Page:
Toward A ‘Green’ Korea Church

Fr. Ray Scanlon
February 21, 2007

The Korean Church is taking the lead in addressing the environmental problems that come with economic progress.

Korea has traditionally been an agricultural society with many cultural customs that reflect close bonds with nature and an understanding of the value and sacredness of all creation. However, South Korea’s rapid transformation into an industrial economy over the last 30 to 40 years and the considerable economic progress that came with it also has meant pollution of the air, water and land. Fortunately, many South Koreans are very aware of these threats to the environment and are responding to them.

An important moment in the Korean Catholic Church’s involvement in environmental issues came with the publication of the World Peace Day 1990 message from Pope John Paul II: “Peace with God the Creator, Peace with All of Creation.”

Korean Cardinal Nicholas Cheong showed earthworms to children during the “The Dream of the Worm” festival held on the grounds of the cathedral in Seoul. Photo courtesy of Pyonghwa Shinmun.

Korean Cardinal Nicholas Cheong showed earthworms to children during the “The Dream of the Worm” festival held on the grounds of the cathedral in Seoul. Photo courtesy of Pyonghwa Shinmun.

In his message, the Holy Father spoke of the morality of the ecological crisis and the responsibility of all to work for the integrity of creation. The Korean bishops and priests took this message to heart and began to suggest ways for dioceses, parishes and individual Catholics to participate in the work of protecting the environment. They also invited Buddhist, Protestant and other religious leaders to work together with them in this urgent project.

The Seoul Archdiocese, for example, established a pastoral office for environmental ministry and began to hold workshops for education about environmental matters and the connection with the church’s moral teaching and spirituality. Among the invited speakers in 2001 was Columban Father Sean McDonagh, an expert on the Earth’s ecology related to Christian theology.

The Environment Pastoral Office also engages in publishing and distributing printed materials for parishes, schools and other groups. These publications have titles such as “An Environmental Stations of the Cross,” “Rice: The Bread of Life,” “Ten Commandments for the Respect of and Care for Creation.”

Another example of an environmental ministry was a “green festival” called “The Dream of the Worm” held on the grounds of the Myongdong Cathedral in Seoul, South Korea’s capital. The festival was a public celebration of a pastoral letter, titled “A Church Community that Lives Ecologically,” by Nicholas Cheong, the Seoul Cardinal Archbishop.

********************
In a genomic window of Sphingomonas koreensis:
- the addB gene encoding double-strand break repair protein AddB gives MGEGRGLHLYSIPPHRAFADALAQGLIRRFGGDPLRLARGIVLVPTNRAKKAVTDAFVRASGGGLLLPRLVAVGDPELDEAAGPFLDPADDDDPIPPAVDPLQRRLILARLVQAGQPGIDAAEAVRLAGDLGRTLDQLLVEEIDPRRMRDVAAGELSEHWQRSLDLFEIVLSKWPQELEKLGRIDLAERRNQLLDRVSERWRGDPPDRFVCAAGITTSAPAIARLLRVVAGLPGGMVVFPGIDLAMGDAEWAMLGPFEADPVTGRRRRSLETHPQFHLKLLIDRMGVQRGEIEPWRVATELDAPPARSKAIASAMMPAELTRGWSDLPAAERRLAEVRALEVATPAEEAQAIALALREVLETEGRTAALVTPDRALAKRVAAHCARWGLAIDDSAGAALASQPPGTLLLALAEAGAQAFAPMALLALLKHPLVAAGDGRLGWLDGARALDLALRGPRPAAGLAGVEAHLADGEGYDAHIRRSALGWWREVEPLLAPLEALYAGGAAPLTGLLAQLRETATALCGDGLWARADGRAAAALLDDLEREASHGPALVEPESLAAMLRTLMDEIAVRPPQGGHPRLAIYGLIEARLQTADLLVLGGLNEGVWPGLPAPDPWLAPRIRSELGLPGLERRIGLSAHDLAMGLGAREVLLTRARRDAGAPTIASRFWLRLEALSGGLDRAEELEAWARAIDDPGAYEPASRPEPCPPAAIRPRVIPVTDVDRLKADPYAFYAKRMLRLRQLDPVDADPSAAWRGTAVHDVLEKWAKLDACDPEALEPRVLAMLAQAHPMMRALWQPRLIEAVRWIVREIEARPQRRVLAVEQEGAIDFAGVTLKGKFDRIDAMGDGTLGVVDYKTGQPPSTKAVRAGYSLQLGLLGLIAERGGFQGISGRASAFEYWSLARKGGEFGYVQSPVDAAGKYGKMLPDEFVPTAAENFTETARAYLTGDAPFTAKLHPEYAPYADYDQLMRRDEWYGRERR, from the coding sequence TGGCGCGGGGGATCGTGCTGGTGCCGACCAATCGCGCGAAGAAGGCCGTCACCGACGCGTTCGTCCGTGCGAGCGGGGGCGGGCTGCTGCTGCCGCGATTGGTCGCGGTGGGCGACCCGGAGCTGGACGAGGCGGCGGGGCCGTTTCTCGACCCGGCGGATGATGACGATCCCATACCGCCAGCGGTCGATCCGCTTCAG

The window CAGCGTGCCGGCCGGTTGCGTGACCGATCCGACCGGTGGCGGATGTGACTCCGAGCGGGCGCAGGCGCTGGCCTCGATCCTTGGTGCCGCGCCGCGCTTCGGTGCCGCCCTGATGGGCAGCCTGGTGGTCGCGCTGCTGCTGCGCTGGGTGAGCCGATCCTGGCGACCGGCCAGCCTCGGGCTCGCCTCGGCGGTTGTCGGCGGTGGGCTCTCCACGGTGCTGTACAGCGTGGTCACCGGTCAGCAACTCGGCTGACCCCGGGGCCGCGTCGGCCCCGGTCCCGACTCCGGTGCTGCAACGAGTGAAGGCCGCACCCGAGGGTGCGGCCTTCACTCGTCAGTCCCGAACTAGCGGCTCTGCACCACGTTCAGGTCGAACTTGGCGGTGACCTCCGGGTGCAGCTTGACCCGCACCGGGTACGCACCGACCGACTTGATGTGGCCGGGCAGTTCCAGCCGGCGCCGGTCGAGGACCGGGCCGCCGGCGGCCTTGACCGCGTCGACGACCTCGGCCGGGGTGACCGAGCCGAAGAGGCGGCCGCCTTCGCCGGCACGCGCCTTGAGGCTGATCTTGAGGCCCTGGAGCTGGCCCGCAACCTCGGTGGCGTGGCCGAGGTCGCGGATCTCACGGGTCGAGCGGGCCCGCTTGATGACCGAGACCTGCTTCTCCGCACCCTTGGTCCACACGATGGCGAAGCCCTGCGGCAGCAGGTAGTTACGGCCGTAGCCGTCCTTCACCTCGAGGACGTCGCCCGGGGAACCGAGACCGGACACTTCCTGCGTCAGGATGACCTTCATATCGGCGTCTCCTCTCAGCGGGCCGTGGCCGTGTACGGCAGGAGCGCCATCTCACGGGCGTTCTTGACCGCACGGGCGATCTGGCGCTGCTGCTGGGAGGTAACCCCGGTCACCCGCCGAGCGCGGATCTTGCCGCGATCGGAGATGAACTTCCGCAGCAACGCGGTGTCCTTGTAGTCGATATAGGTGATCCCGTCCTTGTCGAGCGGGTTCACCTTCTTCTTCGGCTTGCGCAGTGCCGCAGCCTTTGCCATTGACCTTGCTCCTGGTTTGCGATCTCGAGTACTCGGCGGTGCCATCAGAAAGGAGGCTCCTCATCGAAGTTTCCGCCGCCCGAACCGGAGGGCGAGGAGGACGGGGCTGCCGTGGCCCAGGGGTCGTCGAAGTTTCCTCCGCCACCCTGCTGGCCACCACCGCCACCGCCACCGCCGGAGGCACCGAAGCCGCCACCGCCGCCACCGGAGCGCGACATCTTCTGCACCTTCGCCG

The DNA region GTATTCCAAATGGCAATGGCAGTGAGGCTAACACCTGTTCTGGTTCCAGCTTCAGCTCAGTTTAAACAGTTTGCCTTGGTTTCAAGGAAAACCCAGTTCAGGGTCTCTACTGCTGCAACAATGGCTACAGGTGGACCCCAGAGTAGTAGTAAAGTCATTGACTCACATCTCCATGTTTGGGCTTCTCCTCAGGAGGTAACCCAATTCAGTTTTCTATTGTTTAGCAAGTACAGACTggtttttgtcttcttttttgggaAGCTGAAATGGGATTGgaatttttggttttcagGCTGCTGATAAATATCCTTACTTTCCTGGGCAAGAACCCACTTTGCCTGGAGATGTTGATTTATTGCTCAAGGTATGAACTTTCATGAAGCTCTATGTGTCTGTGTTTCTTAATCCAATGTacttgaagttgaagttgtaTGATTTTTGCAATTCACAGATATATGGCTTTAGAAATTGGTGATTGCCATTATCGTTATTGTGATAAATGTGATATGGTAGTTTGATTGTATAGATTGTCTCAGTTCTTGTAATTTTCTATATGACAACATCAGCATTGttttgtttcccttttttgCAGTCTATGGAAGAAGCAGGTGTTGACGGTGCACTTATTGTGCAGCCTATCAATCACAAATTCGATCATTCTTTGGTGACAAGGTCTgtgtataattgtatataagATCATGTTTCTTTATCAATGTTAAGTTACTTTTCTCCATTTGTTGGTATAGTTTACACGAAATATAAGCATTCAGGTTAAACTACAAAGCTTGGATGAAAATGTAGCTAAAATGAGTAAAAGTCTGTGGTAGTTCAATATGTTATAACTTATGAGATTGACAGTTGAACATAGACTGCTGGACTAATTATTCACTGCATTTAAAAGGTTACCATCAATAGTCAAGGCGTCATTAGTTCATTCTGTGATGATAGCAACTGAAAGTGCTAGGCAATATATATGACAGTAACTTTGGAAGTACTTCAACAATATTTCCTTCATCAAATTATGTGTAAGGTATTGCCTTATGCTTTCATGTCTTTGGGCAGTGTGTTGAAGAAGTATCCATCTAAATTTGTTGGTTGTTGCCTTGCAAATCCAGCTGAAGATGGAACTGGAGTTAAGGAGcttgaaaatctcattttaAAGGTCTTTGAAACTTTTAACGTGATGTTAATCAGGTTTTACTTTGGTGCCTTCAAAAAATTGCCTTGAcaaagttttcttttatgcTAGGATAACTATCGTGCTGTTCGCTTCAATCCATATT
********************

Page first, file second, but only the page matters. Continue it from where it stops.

Festival events included a workshop with discussions on the Bible and sustainable living and Buddhist and Catholic attitudes toward the environment. Books with tips on ecological living were for sale and stalls on the Cathedral grounds displayed and sold organic foods and other products.

During a Mass, Cardinal Cheong called on all of us as individuals, parish communities and as a diocese to learn about and to put into practice care for our created Earth. At the conclusion of the Mass, the Cardinal signed and promulgated his pastoral letter, which gives a background to environmental issues and describes practical ways the Catholic community can respond to these problems.

Links Between Cities & Farmers
Another matter of concern for the Korean Church has been the breakup and stress experienced by farming communities in a rapidly industrializing economy. In response to this problem, “The Movement to Revive Our Farming Communities” was established. With the help of the Catholic Farmers Movement, links were formed between farming communities and city parishes.

Many city parishes now sell organically produced farm products, health foods and organic cosmetics and soaps to parishioners and their neighbors through more than 80 parish outlets in Seoul and surrounding districts.

A monthly newspaper advertises available products and provides articles about farming, health foods and the environment. Products also may be ordered through the movement’s website, which also carries many related articles and items of information and interest.

In his pastoral letter, the cardinal discussed how a recent survey showed that most Catholics believe that environmental pollution is a serious problem that the Catholic community and individual Catholics are doing little about.

For Christians, protection of God’s creation is a new commandment for our times, he wrote. He called on all parishes to include this new commandment in catechism teaching and to organize education about environmental and creation issues for all their members.

Finally, Cardinal Cheong called upon all Catholics to engage in what he calls “the happy inconveniences” of a simple and frugal lifestyle. Thereafter, the weekly diocesan bulletin proceeded to give practical examples of these happy inconveniences, such as having a car-free day, composting leftover food, saving water and avoiding the use of plastic bags.

The Cardinal wrote that there is still time to act to restore a healthful environment. We hope that he is right and that Catholics and believers of other faiths in Korea and throughout the world will work with the Creator in making all things new.

In 2004, Columban Father Ray Scanlon returned from the United States to Korea, where he is the rector of initial formation.